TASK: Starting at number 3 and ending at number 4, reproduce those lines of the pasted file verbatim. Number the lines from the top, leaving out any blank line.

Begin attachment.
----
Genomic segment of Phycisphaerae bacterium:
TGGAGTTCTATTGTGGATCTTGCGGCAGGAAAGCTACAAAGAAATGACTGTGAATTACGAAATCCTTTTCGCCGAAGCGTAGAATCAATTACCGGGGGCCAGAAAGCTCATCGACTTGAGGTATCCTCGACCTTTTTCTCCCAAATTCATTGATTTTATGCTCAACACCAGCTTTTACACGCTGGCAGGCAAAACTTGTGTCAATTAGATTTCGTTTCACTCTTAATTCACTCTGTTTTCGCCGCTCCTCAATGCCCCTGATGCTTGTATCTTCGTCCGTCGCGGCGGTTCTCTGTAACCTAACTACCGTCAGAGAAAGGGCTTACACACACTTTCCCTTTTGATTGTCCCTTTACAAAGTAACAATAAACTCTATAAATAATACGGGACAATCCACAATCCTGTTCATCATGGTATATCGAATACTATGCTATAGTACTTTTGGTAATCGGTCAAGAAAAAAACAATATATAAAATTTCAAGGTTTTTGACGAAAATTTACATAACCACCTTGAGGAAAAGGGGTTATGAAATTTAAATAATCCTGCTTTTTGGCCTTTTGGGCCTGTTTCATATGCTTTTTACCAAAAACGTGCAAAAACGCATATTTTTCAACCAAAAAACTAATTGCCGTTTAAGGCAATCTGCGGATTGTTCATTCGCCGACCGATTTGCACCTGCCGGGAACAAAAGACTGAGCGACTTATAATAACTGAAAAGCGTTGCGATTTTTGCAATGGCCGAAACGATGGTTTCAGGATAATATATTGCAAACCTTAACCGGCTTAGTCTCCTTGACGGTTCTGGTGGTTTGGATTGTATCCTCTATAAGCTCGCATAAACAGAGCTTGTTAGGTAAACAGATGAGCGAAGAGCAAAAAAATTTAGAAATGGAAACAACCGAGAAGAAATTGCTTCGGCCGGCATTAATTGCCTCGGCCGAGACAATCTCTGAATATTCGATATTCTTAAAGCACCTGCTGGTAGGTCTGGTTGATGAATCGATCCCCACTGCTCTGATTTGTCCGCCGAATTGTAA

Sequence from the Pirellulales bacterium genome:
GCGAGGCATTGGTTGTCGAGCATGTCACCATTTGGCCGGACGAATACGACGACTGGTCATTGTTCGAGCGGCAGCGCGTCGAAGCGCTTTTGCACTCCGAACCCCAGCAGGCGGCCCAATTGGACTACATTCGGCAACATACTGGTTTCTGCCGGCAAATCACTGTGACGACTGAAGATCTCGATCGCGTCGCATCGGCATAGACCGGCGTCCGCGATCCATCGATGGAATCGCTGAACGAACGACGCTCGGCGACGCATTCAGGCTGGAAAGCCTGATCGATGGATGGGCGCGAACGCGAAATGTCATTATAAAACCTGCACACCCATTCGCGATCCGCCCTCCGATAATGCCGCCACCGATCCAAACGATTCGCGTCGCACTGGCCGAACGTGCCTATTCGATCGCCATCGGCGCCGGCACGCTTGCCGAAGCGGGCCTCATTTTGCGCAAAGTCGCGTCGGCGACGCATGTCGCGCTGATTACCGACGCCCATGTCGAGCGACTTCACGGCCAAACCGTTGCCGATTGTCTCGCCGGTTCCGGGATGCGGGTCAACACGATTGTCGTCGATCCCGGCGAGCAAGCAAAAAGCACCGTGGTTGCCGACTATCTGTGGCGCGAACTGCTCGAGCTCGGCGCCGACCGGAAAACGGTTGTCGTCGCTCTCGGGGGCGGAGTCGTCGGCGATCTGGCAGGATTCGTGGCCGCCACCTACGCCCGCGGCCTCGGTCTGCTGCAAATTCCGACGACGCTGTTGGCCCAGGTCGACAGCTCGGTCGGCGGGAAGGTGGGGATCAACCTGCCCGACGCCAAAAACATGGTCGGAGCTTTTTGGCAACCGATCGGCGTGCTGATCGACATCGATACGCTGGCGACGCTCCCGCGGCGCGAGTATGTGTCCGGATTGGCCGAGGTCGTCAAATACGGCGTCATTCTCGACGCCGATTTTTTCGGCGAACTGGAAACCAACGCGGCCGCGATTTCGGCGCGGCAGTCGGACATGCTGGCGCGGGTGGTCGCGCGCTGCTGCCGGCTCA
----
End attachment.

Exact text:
Sequence from the Pirellulales bacterium genome:
GCGAGGCATTGGTTGTCGAGCATGTCACCATTTGGCCGGACGAATACGACGACTGGTCATTGTTCGAGCGGCAGCGCGTCGAAGCGCTTTTGCACTCCGAACCCCAGCAGGCGGCCCAATTGGACTACATTCGGCAACATACTGGTTTCTGCCGGCAAATCACTGTGACGACTGAAGATCTCGATCGCGTCGCATCGGCATAGACCGGCGTCCGCGATCCATCGATGGAATCGCTGAACGAACGACGCTCGGCGACGCATTCAGGCTGGAAAGCCTGATCGATGGATGGGCGCGAACGCGAAATGTCATTATAAAACCTGCACACCCATTCGCGATCCGCCCTCCGATAATGCCGCCACCGATCCAAACGATTCGCGTCGCACTGGCCGAACGTGCCTATTCGATCGCCATCGGCGCCGGCACGCTTGCCGAAGCGGGCCTCATTTTGCGCAAAGTCGCGTCGGCGACGCATGTCGCGCTGATTACCGACGCCCATGTCGAGCGACTTCACGGCCAAACCGTTGCCGATTGTCTCGCCGGTTCCGGGATGCGGGTCAACACGATTGTCGTCGATCCCGGCGAGCAAGCAAAAAGCACCGTGGTTGCCGACTATCTGTGGCGCGAACTGCTCGAGCTCGGCGCCGACCGGAAAACGGTTGTCGTCGCTCTCGGGGGCGGAGTCGTCGGCGATCTGGCAGGATTCGTGGCCGCCACCTACGCCCGCGGCCTCGGTCTGCTGCAAATTCCGACGACGCTGTTGGCCCAGGTCGACAGCTCGGTCGGCGGGAAGGTGGGGATCAACCTGCCCGACGCCAAAAACATGGTCGGAGCTTTTTGGCAACCGATCGGCGTGCTGATCGACATCGATACGCTGGCGACGCTCCCGCGGCGCGAGTATGTGTCCGGATTGGCCGAGGTCGTCAAATACGGCGTCATTCTCGACGCCGATTTTTTCGGCGAACTGGAAACCAACGCGGCCGCGATTTCGGCGCGGCAGTCGGACATGCTGGCGCGGGTGGTCGCGCGCTGCTGCCGGCTCA